Six key construction issues to look out for at COP28

Time is running out and we must commit to decisive action on decarbonising buildings at COP28, writes Amanda Williams.

COP28 construction
Image: Dreamstime

The first Global Stocktake – a comprehensive assessment of global progress against the Paris Agreement published in the autumn – made for grim reading. It made clear that we are not on track to meet the 1.5 deg C temperature goal of the Paris Climate Agreement and that “there is a rapidly closing window of opportunity to secure a liveable and sustainable future for all”.

This stark message has echoed around us in a very tangible way in 2023, with highest temperature records broken and extreme weather events, heatwaves, bushfires, devastating floods, and record lows in polar sea ice, becoming a defining feature of the year.

The Global Stocktake unsurprisingly highlighted the importance of the built environment – noting that buildings account for 6% of global greenhouse gas emissions – and provided a call to action for the construction industry and other non-governmental actors.

Within that context, sustainability in the built environment will be firmly on the climate agenda at COP28, with the Multilevel Action, Urbanization, Built Environment and Transport Day on 6 December 2023 being a key session to watch. It will feature a built environment roundtable, a ministerial meeting on urbanisation and climate change, and sessions on nature-positive cities and urban water resilience.

Here are my top six issues and themes I hope will be on everyone’s minds during these discussions.

1. Commitment

Some 25 countries, including the UK, have so far signed up for a Buildings Breakthrough target which calls for near-zero emission and resilient buildings to be the new normal by 2030. I hope this community will be expanded, but the industry must be ready to rise to this challenge. Commitments need to address both new buildings and decarbonising existing stock.

2. Embodied carbon

I am concerned about the pace of action on embodied carbon. We must increase the urgency of addressing the carbon emissions of a building created by its materials: their extraction, transportation, construction, maintenance, replacement, and end-of-life treatment.

It is a complex topic and one of the challenges is around transparency and data sharing throughout the material and building lifecycle. But as buildings have become more energy efficient, embodied carbon accounts for a higher percentage of a new project’s whole-life carbon footprint.

We need to adopt a standardised approach, and both a requirement to carry out embodied carbon assessments and limits for embodied carbon on some projects may be needed to accelerate this area of work. There will also be a need to address a knowledge gap.

3. Costing carbon

Should development projects not come with a carbon budget, just like they come with a financial budget, which is scrutinised at every stage of the project? This would drive early consideration of carbon impact in decision-making, prevent opportunities from being missed, and inform a new understanding of value in projects, preventing sustainability features being ‘value engineered’ out. It baffles me that in the face of such a crisis, there is still often only one kind of number that really counts.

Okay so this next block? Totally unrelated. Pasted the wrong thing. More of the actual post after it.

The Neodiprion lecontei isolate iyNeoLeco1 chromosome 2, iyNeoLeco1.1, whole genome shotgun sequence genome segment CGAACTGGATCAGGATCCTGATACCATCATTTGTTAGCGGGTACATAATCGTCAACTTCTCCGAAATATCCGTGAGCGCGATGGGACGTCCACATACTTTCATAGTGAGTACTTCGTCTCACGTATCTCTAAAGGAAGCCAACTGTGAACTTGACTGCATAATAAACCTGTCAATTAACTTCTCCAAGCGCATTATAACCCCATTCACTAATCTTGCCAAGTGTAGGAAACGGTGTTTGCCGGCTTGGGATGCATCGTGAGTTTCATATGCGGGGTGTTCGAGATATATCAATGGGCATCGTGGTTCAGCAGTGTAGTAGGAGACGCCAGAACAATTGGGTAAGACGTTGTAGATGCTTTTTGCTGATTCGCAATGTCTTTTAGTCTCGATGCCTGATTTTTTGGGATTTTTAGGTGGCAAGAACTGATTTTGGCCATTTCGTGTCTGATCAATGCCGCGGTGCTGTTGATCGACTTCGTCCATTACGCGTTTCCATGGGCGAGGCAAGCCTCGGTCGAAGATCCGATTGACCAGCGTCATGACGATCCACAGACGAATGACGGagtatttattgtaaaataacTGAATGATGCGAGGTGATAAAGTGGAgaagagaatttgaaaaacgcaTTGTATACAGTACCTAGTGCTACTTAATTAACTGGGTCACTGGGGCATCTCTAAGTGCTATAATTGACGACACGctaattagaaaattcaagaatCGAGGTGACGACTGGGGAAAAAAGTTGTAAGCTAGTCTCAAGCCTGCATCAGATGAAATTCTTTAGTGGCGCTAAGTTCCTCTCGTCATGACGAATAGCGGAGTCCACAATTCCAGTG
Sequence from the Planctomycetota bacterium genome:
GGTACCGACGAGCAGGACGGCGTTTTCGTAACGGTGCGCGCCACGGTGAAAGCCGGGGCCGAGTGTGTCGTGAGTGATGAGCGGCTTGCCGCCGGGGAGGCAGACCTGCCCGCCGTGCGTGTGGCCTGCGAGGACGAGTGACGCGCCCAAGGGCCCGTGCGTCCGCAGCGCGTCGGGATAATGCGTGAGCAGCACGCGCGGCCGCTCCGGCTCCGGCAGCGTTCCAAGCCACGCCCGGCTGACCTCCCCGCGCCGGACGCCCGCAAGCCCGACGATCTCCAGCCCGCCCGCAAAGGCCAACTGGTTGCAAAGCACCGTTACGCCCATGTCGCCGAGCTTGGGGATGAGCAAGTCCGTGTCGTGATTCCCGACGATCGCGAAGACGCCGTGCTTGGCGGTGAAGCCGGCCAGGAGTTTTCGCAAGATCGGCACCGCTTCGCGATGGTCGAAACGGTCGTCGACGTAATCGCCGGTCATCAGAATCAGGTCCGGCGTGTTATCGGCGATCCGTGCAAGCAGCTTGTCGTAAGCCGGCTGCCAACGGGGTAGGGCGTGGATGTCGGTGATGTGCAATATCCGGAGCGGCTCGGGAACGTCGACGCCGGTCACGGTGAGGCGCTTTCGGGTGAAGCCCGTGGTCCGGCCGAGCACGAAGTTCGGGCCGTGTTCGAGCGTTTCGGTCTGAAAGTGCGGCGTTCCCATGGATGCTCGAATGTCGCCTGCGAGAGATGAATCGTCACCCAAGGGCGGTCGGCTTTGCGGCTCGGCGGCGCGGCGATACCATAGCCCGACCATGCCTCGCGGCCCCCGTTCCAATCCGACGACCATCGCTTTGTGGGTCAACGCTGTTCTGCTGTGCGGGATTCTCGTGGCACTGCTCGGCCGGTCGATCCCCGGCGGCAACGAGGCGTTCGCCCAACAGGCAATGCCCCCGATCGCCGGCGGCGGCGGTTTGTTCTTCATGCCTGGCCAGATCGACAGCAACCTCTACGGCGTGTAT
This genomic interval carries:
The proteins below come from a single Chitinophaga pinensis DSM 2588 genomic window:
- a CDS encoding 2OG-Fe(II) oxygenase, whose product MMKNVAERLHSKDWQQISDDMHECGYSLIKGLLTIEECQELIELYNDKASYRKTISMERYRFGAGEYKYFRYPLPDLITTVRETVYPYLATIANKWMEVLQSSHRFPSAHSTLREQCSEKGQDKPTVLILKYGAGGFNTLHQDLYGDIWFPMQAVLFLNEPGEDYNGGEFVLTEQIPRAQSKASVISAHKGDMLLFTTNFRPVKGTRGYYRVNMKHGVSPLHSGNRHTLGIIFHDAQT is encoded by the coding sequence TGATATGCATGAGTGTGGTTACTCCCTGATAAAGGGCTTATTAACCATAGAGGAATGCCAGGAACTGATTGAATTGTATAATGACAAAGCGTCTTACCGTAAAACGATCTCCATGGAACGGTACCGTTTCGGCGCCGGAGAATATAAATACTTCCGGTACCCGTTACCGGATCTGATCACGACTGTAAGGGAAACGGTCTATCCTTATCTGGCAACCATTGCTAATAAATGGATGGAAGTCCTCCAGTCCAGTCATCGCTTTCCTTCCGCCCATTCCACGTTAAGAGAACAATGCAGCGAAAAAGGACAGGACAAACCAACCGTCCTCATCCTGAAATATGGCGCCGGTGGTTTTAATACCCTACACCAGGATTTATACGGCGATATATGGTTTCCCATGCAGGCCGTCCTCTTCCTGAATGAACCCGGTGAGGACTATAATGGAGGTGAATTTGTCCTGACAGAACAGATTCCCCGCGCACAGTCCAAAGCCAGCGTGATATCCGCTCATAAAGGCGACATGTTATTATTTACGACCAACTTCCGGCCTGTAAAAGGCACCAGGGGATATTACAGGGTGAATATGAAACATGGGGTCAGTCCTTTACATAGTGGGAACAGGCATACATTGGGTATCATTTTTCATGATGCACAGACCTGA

4. Collaboration

UN Sustainable Development Goal 17Partnerships for the Goals – highlights that we cannot solve the world’s greatest challenges in isolation. So perhaps it is time to start valuing collaboration as highly as we value competition. This starts with collaboration across the value chain, which is the only way we can achieve the required reductions across the lifecycle of a building. Collaboration is, of course, also the presidential theme of our current president, Sandi Rhys Jones.

5. Climate risk, resilience, adaptation

The built environment sector must lead on resilience, placing adaptation at the forefront of how we design, build, maintain, and occupy buildings so they are fit for a future defined by the impact of climate change. This is not giving up on mitigation, which must continue to be front and centre, it is accepting that we must be ready for an uncertain future.

6. The climate crisis and the nature crisis are two sides of the same coin

According to the UK Green Building Council, hard infrastructure is the second largest driver of man-made pressure on biodiversity. The climate crisis and the nature crisis are deeply interconnected, and if we don’t seek to solve them together, we risk solving neither. The built environment industry must carefully consider its role in protecting and restoring nature.

We cannot bury our heads in the sand or wait for all the solutions to be available to us. We need everyone in our industry to recognise that time is running out, and commit to strong and decisive action, so that the built environment can become resolutely part of the solution rather than part of the problem.

Amanda Williams is head of environmental sustainability at CIOB.

Story for CM? Get in touch via email: [email protected]


  1. A good summary of the industry’s climate challenges heading into COP 28, thank you.

  2. The climate and biodiversity crises are indeed linked but I would add a third, the timber crisis. If we are to leave enough of the worlds forests intact to support biodiversity and the climate and pivot towards more sustainable construction materials, then it is predicted that by the end of this decade world timber demand will exceed the capacity of the planet to supply it. By 2050 the deficit is predicted to be between 3 and 4 billion cubic meters of timber per year. We need to dramatically increase the area of sustainably managed productive forests to meet demand for timber and timber products. If we can’t solve the timber crisis then we will struggle to solve the climate and biodiversity crises.

Comments are closed.

Latest articles in Opinion